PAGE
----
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Old October 25th, 2015, 10:33 AM   #1
Inner Circle
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Location: Richmond, VA
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Portable Interview Insulation

Sooo, I have a 600 square foot studio with a cement floor. And when I do interviews in it, you can imagine the bounce on the sound. So, looking around for a movable/portable isolation solution, I came across these, they look interesting and, may be something I could even take on location. Maybe four of them for an interview?

What do you guys think?

Dmass Acoustic Foam Gobo's 2 2' x 4' Gobo Panels Feet Extenders Sound Proof | eBay

This is what the inside of my studio looks like. Although I have more stuff in it now...

What happens if I push the 'Red' button?
Steven Davis is offline   Reply With Quote
Old October 25th, 2015, 11:12 AM   #2
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Re: Portable Interview Insulation

Go here https://www.gearslutz.com/board/bass...nels-foam-etc/

The common recommendation is to use fiberglas or rock wool panels. There is a guy posting on that forum that sells materials and complete units that are very reasonable. His company is based in Atlanta.
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Old October 25th, 2015, 11:57 AM   #3
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Re: Portable Interview Insulation

I'd actually recommend the forum above that one, the studio building / acoustics forum. Just about any question you've got has already been answered there. Search away.
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Old October 25th, 2015, 01:05 PM   #4
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Re: Portable Interview Insulation

It took some digging to find out that nextacoustics.com doesn't publish NRC data on the dMass panels you're looking at. Without that info you can't compare them to other solutions - I'd stay away. They may be a good product, or maybe not.

In addition to the study and DIY resources above, have a look at atsacoustics.com. I'm not recommending them above anyone else, but they are respected and they publish NRC data on all their products!

NRC = Noise Reduction Coefficient. Learn about it!

Rockwool doesn't outgas like fiberglass products... but DIY projects are frequently based on what you can locally source in your area.
30 years of pro media production. Vegas user since 1.0. Webcaster since 1997. Freelancer since 2000. College instructor since 2001.
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Old October 26th, 2015, 11:10 AM   #5
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Re: Portable Interview Insulation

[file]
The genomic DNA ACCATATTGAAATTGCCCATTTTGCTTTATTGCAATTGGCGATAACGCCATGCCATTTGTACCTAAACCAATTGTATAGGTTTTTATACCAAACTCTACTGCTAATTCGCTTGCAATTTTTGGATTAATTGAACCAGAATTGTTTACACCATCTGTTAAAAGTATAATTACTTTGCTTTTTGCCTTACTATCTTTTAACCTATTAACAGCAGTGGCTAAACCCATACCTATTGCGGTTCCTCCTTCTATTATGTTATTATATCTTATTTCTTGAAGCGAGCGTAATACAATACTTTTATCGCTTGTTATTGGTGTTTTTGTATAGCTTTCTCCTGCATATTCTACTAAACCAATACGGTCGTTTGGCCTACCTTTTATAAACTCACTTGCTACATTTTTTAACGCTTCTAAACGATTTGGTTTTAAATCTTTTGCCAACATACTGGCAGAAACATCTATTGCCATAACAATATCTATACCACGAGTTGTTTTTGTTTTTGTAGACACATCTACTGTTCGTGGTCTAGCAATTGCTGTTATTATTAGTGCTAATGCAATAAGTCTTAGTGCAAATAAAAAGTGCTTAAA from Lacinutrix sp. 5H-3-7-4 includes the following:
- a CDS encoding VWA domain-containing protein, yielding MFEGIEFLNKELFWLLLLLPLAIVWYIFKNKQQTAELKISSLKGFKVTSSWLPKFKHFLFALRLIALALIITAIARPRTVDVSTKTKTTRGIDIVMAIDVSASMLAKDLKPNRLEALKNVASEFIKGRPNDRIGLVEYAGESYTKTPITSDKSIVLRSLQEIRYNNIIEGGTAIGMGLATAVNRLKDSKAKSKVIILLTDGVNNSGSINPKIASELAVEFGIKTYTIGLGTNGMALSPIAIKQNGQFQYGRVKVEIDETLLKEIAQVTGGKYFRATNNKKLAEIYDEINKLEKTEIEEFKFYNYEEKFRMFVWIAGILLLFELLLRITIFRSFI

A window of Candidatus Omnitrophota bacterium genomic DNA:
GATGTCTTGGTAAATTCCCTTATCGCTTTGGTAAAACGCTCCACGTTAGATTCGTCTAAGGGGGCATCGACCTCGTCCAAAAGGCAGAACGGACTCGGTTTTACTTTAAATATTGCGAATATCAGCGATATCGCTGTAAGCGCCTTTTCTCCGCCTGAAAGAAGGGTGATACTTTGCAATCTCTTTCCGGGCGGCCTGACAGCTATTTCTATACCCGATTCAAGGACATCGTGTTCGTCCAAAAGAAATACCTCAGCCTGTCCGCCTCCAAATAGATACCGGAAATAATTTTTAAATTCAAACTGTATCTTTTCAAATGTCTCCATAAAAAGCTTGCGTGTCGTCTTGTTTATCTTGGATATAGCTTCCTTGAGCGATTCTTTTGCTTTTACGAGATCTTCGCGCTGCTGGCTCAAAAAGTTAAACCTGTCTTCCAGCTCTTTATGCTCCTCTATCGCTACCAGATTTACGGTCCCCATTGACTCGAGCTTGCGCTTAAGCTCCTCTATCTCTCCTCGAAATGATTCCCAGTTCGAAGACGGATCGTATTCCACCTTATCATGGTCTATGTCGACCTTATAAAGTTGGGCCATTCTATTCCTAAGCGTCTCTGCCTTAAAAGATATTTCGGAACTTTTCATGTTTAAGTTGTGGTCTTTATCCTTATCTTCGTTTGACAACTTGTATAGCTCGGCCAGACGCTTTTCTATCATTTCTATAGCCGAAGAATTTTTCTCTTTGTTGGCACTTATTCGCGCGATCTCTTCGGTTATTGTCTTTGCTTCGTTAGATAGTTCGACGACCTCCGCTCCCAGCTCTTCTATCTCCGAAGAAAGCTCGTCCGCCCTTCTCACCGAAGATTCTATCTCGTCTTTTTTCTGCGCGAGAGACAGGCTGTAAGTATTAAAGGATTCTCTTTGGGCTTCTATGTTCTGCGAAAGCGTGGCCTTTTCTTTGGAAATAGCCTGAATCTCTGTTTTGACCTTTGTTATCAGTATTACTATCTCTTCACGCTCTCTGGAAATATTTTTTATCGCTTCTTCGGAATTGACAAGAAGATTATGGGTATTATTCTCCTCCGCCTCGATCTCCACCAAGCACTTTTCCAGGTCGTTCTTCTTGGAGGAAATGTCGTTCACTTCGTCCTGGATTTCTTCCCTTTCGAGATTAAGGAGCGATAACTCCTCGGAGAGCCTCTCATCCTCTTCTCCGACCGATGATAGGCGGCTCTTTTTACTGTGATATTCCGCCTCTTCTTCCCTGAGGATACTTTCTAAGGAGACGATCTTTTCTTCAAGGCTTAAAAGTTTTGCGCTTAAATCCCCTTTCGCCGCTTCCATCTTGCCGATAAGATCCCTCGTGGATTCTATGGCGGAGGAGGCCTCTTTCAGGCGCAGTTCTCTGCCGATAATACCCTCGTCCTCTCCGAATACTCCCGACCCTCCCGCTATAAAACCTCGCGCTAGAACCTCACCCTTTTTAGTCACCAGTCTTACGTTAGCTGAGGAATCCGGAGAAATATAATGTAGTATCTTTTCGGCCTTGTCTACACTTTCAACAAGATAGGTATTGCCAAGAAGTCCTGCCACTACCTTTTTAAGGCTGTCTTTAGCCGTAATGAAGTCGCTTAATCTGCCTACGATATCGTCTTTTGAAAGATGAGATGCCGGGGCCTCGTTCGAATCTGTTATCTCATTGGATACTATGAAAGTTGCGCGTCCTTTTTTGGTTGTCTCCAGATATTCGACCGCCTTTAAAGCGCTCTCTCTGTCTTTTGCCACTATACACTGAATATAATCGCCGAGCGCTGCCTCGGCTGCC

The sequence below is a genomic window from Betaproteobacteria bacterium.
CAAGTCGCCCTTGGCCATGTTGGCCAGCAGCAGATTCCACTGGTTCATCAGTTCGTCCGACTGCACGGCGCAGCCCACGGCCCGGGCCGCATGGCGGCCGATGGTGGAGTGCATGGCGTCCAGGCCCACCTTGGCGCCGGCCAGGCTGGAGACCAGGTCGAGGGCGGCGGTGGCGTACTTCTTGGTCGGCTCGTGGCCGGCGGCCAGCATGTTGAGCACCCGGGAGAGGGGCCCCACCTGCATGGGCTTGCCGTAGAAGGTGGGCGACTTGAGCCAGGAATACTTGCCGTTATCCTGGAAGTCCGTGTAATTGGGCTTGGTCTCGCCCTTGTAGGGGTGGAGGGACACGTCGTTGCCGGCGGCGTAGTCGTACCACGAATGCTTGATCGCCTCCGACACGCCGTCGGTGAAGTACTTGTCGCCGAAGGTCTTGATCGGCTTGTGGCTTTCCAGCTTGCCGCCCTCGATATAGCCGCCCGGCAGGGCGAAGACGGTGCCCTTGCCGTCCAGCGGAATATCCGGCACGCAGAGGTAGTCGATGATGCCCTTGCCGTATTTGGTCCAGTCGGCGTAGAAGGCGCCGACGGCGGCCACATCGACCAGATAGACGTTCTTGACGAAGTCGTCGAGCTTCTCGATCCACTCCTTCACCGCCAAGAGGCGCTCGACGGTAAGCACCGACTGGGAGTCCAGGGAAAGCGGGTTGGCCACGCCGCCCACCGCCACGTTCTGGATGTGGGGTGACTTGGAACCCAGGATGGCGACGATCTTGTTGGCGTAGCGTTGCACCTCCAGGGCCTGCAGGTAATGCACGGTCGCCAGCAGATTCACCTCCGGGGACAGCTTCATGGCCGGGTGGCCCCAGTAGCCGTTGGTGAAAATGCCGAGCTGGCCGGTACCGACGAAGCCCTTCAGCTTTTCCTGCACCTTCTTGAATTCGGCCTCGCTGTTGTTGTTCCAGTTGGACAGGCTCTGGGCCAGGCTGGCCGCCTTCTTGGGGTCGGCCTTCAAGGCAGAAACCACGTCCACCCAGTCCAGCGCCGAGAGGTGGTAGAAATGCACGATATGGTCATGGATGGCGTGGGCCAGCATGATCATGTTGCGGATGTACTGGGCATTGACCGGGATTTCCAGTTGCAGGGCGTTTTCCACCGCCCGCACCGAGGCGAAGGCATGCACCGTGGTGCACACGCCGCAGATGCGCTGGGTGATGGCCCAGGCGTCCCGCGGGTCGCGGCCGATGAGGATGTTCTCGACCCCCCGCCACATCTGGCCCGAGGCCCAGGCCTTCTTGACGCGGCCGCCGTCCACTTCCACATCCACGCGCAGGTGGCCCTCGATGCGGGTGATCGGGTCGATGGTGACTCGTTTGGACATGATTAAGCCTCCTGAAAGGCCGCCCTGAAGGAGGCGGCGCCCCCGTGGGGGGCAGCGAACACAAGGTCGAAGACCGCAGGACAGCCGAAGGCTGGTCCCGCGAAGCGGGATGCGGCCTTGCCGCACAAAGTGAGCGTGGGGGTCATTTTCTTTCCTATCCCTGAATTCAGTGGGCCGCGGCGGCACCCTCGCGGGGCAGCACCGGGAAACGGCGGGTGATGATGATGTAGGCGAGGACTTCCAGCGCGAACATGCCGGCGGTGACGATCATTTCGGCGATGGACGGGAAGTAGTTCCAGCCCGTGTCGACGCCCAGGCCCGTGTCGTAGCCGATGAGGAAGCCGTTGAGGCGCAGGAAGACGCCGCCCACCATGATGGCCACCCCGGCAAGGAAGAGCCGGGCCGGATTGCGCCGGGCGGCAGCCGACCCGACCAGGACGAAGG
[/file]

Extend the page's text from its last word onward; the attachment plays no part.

Presumably you will have some throw-rugs in your studio so you don't have to deal with a hard concrete floor.

I don't know what to think of those "dMASS" gobo things. It seems possible that they are a great product. But the promotional prose on the Ebay page makes it look like the guy doesn't really know what he is talking about. Or at least he doesn't know what is important.

It is not clear how much (IF ANY?) actual MASS is inside those things. And if there IS proper mass inside them, they are NOT the kind of thing you throw in the back of the wagon and take on location.
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Old October 28th, 2015, 09:28 AM   #6
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Re: Portable Interview Insulation

600 sq. feet is not that large of a space to control sound. How tall are the ceilings? This sounds like something a bunch of sound blankets or Home Depot moving blankets and rugs might be able to help as Richard mentioned.

Those panels look like they take up some space. Are you just doing audio or is there video involved too.
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Old October 28th, 2015, 09:39 AM   #7
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Re: Portable Interview Insulation

Hey Thanks for the feedback.

My ceilings are 15 feet tall. And we do photo and video both. The video narrations I've done in the past, you can hear the ring in my studio, so that's mainly what I'm trying to control. I'm not able upload a picture for some odd reason (upload failed) but my studio has a pointed 15 feet cathedral ceiling. I wanted something that I could easily move around, so if I had an actor reading, I could just put the walls up around them, and move them, even stack them out of the way easily. I may want something that really doesn't exist, Still researching.
What happens if I push the 'Red' button?
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Old October 28th, 2015, 11:44 AM   #8
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Re: Portable Interview Insulation

Regarding the cement floor, note that most studios use wooden floors rather than carpet as carpet absorbs frequencies unevenly. It's preferred to use wood on the floor and absorption on the ceiling. In my case (for a home theater with wood flooring), I purchased Corning 703 panels. What a difference they make! The bare and empty room all but drove me mad. Adding furniture and panels might not make it perfect, but it now sounds pleasurable.

FWIW, I was at a Dolby event a few months ago where they set up various listening rooms within a larger hotel ballroom. (It wasn't unlike how one might setup a haunted house tour within a school gym.) They happened to use thick, rubber flooring with a hardwood print. I'm not sure what they used for the temporary walls and ceiling, though they did have some 2" panels mounted on the walls at the reflection points. As you can imagine, their setup sounded great. I don't know if the rubber floor was there just for portability, comfort and looks, or if it also served as a bass trap.

Maybe it was something like this: https://www.postupstand.com/trade-sh...aXIaAtaT8P8HAQ
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